O: The two of you worked together on the screenplay?
MF: Of course, but I consider my work on the screenplay as half of directing. We were working for four or five months, five days a week, to reshape the play into the screenplay.
O: Are you typically that involved with your scripts?
MF: I usually am, because I have to know about every word, what it means and how it goes. There must be nothing against my sensibilities, my feelings of how the structure of a scene should go, so I usually get involved very much in the development of a screenplay. I consider it half of the directing.
O: Many of your American films center on unappreciated iconoclasts. Is that something you look for in a protagonist?
MF: Well, individuals fighting or rebelling against the status quo, the establishment, is good for drama. And also I feel admiration for rebels, because I lived twice in my life in totalitarian society, where most of the people feel like rebelling but don't dare to. And I am a coward, because I didn't dare to rebel there and go to prison for that. That's, I guess, why I admire the rebels and make films about them.
O: Most pieces written about you take note of your flight from Czechoslovakia—that, and your parents' death in the Nazi concentration camps—and often, they explain your work strictly in terms of those events. That seems a bit simplistic.
MF: I think these are the most visible things in my life that you can talk about. It's not a lighthearted decision to change your language, your country, your citizenship, and come to a world where you don't know anybody, to leave a place where you've had opportunities to build friendships from childhood. That's quite a big decision to make. But I don't like to analyze myself, how it affected me.
O: Do you think your personal life is irrelevant to your work?
MF: I guess it is, but my Czech films—when I speak the language and can function as a writer myself; I studied screenwriting, you know—are different than the films made here, where I know I can't rely on my knowledge of the English language. For me, speaking is work. It's not like when you breathe. I guess it affected me in some way, but I don't even want to speculate how. Definitely it would be foolish to try and make my Czech films here in America, as foolish as it is when some Czech filmmakers try to make movies of America in Czechoslovakia. It was always abysmal stuff.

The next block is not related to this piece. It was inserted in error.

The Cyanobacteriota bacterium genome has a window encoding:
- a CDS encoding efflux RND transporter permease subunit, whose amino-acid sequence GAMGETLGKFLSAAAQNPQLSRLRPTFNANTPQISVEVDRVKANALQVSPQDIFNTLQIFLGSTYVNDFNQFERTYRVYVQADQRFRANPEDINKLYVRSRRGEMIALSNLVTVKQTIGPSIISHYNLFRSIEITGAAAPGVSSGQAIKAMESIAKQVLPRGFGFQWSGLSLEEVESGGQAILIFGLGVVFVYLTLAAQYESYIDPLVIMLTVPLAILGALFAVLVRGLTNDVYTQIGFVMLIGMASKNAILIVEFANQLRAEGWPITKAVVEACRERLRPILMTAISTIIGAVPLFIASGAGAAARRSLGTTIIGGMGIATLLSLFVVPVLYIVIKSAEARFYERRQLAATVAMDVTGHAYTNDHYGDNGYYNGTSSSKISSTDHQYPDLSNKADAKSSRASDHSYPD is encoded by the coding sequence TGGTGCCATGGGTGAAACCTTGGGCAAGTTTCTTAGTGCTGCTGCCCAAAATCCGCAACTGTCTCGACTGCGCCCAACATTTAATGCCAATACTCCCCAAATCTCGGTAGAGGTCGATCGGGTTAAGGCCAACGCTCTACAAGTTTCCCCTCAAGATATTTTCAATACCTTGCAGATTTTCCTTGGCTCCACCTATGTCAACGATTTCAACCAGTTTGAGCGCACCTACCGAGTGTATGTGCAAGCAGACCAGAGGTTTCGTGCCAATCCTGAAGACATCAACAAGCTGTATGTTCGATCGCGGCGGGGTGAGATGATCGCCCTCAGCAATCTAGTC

O: Did you ever consider returning to Czechoslovakia once the political situation there changed?
MF: Well… [Laughs.] It was not easy to switch homes once. After 20 years, and at my age, I didn't want to do the same switch again.
O: What do you see as the primary difference between Czech cinema and American cinema?
MF: I guess the scale, and there's more sort of irony involved in the Czech movies. It's very difficult to generalize, because there are so many different movies. But the Czech movies, the quality movies, are trying to show the life in the country as it is, in an entertaining way, while in America, the majority of movies are wonderful fairy tales.
O: Do you think that speaks to any difference between Czech and American moviegoers?
MF: I think it was the seeds you can find at the beginning of the last century, when the first filmmakers came from Europe. They didn't know the life here, but they settled in Hollywood and made films about their fantasies of America.
O: But your own filmmaking style changed radically after you came here.
MF: The difference is, I can't rely… My first film in America, Taking Off, I tried to make the same way I was making my Czech films, and it just didn't work. I didn't feel comfortable, although I am proud of that film, for whatever reasons. Then I decided to concentrate on material already written by English-speaking writers. That is the basic difference.
O: So the mentality of American screenwriters was responsible for the changes in your style?
MF: I really don't know. You are asking me questions which critics are so good to analyze… I really don't analyze myself in this area. I follow my instincts, and sometimes it's difficult to explain.
O: When you see critics' analyses of your movies, addressing questions like this, do you ever think they've gotten it right, or would you rather they didn't ask in the first place?
MF: They have a right to ask these questions and analyze them, but I don't want to speculate on to what extent they've pinned me down.
O: On the DVD commentary to The Firemen's Ball, you mentioned preferring the commercial pressure of the American film system to the ideological pressure you faced in Czechoslovakia.
MF: Oh, yes, because I know that ideological pressure is much more crippling than commercial pressure. Crippling to your own freedom of thinking and creating, crippling the final results. If you wanted to succeed during the really hard-line totalitarian regime, you have to make so many compromises to please the censors that you don't recognize the original idea from the final result.